A debut film is always so important. It must have required quite some thinking on your part to sign 1920 London, right?
When I shifted to Mumbai, I did get some projects but I kept refusing them. The trouble was that I was getting very bold scripts. Vikram (Bhatt) told me that the kind of look and body that I have, people will definitely picture me in a bold avtar. I was not very keen to do that though. I told Vikram that the day he has a clean script, I would love to work with him. So when Vikram told me about this script of 1920 London and Tinu narrated it to me, I was game for it. After all, it has a very strong role for a girl.
Not many girls begin with a horror film though.
Even during my growing up years, horror genre was always my favorite. I must have seen every horror film made, be it English or Hindi. As for 1920 London, when I saw the rough cut of the film three-four months back, I told Vikram that this was one of his most well written scripts. As for Tinu, I had heard a lot about him and after working with him I can say that he is a very talented director. So I got quite a few ticks here, be it the script, the director or the fact that the film is clean. I got everything that I wanted for my debut movie. I am very fortunate to be doing this film.
The franchise factor must have played in your mind as well.
Yes, of course. When you pick up your first film, you do deliberate on whether it will work or not. 1920 is a hot franchise and both the films in there have done very well. At least you know that your movie will get an opening. The kind of high that I get from horror is not because mujhe horror movie se darr lagta hai; it is about the kick that I get. There is something exciting about horror as it is better than routine things in cinema; certain adrenaline rush is there. Otherwise I am not the one who gets scared with ghosts, mujhe bhooton se bilkul darr nahi lagta.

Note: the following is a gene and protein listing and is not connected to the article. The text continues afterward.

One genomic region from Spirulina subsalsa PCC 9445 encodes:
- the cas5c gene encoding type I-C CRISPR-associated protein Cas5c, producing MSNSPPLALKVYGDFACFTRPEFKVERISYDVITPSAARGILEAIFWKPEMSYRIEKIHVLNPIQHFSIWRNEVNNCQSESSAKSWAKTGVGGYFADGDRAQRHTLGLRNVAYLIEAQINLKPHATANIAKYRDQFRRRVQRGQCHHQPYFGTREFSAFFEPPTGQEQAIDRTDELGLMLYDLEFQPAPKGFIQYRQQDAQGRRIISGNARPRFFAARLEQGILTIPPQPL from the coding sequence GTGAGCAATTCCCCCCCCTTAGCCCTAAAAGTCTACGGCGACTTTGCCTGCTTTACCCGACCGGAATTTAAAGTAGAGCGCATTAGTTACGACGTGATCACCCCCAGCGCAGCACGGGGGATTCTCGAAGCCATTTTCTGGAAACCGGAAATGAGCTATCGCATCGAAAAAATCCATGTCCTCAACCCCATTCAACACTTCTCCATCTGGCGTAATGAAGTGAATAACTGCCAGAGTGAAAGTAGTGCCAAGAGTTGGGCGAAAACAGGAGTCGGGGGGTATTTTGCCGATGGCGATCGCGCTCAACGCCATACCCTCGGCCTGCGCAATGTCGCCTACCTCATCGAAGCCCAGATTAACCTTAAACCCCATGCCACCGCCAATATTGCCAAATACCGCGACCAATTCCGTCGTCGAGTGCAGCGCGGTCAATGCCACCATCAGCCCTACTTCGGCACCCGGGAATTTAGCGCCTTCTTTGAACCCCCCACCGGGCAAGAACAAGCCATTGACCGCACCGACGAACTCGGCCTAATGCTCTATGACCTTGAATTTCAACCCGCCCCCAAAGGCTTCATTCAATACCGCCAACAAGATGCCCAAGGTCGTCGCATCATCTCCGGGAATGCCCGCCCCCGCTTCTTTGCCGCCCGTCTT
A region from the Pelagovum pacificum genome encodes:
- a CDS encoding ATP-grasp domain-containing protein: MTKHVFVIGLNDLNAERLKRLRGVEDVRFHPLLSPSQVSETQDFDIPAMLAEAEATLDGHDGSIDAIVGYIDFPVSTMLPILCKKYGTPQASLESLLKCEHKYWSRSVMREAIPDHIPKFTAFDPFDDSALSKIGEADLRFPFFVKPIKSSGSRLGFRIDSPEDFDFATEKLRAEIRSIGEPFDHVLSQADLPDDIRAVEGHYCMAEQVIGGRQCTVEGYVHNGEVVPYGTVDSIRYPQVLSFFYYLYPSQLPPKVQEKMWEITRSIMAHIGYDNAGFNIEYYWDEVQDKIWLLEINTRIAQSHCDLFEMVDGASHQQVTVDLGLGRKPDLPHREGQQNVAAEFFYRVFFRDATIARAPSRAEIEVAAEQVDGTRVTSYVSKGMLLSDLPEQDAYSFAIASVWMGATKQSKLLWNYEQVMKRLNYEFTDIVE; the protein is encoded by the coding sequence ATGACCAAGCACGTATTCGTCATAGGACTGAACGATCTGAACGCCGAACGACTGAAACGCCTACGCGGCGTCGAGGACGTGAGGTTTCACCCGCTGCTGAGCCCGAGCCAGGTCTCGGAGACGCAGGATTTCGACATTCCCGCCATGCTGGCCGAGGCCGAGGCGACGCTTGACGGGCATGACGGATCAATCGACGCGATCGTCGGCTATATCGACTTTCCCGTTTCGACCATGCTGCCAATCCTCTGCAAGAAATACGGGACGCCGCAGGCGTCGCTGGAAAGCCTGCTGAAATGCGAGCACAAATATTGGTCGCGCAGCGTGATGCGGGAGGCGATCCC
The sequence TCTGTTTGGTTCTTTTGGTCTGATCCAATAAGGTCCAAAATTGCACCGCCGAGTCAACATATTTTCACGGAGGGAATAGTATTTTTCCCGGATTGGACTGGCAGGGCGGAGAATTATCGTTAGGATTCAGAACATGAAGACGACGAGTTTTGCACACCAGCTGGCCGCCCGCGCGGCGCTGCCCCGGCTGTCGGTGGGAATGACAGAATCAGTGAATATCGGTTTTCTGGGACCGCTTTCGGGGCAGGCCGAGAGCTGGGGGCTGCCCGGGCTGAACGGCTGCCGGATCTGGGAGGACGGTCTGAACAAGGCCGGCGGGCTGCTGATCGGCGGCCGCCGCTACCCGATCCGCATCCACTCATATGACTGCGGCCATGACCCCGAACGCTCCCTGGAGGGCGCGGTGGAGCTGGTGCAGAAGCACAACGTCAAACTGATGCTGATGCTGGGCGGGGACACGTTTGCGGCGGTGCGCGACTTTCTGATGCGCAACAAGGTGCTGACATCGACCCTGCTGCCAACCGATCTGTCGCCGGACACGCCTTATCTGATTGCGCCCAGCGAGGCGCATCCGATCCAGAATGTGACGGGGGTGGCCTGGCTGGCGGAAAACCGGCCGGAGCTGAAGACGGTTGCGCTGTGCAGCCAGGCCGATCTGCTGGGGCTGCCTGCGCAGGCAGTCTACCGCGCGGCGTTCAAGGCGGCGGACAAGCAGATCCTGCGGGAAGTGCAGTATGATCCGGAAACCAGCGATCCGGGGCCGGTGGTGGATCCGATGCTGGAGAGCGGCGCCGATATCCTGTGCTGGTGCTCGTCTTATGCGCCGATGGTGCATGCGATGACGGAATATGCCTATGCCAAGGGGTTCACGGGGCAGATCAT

But then a girl gets possessed every time she steps into 1920 franchise, be it Adah Sharma or Tia Bajpai.
Nothing like that happens in the film though (smiles). I am running around all the time to save my husband. The film starts and ends with me. Aur sabse achchi baat hai ki I am not looking bad in there. Sundar bhi lag rahi hoon. Waise bhi, mujhe bhootni ka role nahi karna tha (laughs). In fact I remember that when we were shooting the film, Tinu used to tell me that I am required to either get frightened all the time or cry throughout. Still, he used to tell me that 'aur darr, aur darr' and I was like 'isse zyaada nahi darr sakti'!
It is very spooky. In fact one of my friends asked me that aise mahual mein kaise shooting kar li. I told her that scary film ki shooting mein sabse zyaada comedy hoti hai. On the sets there is so much laughter and all. I remember that once we were shooting at midnight for a graveyard shift in London. I was getting so excited because I had always wanted to experience something like this. We had three days of shoot and for the first couple of days it rained. Tinu was in so much of pressure and I kept teasing him that it is also time for a real spirit to emerge in the graveyard. (Smiles) Well, he just asked me to shut up!
How about Sharman Joshi? How did the camaraderie go with him?
As a co-actor, Sharman is just fabulous. See, I have always been this very confident girl but I feel I still have a lot to learn from him. Working with him is a delight. The first day in London, both of us and Tinu were gearing up for the shot. I was being over confident that I would be able to do things in a jiffy. I told Tinu that I had my dialogues in place. So the camera began to roll, I was standing in front of Sharman and he started delivering his dialogues with that perfect voice modulation and diction. It was all so amazing that once he started, I forgot everything. I told him that tumne mujhe meri aukaat yaad dila di (laughs)!